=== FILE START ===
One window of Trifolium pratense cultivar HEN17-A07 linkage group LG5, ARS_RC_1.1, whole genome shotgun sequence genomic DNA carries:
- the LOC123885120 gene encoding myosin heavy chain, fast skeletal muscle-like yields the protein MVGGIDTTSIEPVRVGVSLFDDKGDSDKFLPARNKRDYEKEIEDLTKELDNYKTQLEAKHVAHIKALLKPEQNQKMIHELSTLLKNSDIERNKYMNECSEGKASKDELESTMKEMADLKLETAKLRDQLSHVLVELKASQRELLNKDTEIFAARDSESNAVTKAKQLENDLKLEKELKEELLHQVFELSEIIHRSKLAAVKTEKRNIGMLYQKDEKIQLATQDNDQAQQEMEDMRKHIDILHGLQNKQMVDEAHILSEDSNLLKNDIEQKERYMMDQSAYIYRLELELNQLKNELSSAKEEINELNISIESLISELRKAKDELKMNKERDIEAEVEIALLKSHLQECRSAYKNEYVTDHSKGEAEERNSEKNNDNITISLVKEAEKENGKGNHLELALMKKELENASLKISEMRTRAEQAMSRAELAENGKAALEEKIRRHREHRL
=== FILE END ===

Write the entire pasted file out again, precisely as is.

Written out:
One window of Trifolium pratense cultivar HEN17-A07 linkage group LG5, ARS_RC_1.1, whole genome shotgun sequence genomic DNA carries:
- the LOC123885120 gene encoding myosin heavy chain, fast skeletal muscle-like yields the protein MVGGIDTTSIEPVRVGVSLFDDKGDSDKFLPARNKRDYEKEIEDLTKELDNYKTQLEAKHVAHIKALLKPEQNQKMIHELSTLLKNSDIERNKYMNECSEGKASKDELESTMKEMADLKLETAKLRDQLSHVLVELKASQRELLNKDTEIFAARDSESNAVTKAKQLENDLKLEKELKEELLHQVFELSEIIHRSKLAAVKTEKRNIGMLYQKDEKIQLATQDNDQAQQEMEDMRKHIDILHGLQNKQMVDEAHILSEDSNLLKNDIEQKERYMMDQSAYIYRLELELNQLKNELSSAKEEINELNISIESLISELRKAKDELKMNKERDIEAEVEIALLKSHLQECRSAYKNEYVTDHSKGEAEERNSEKNNDNITISLVKEAEKENGKGNHLELALMKKELENASLKISEMRTRAEQAMSRAELAENGKAALEEKIRRHREHRL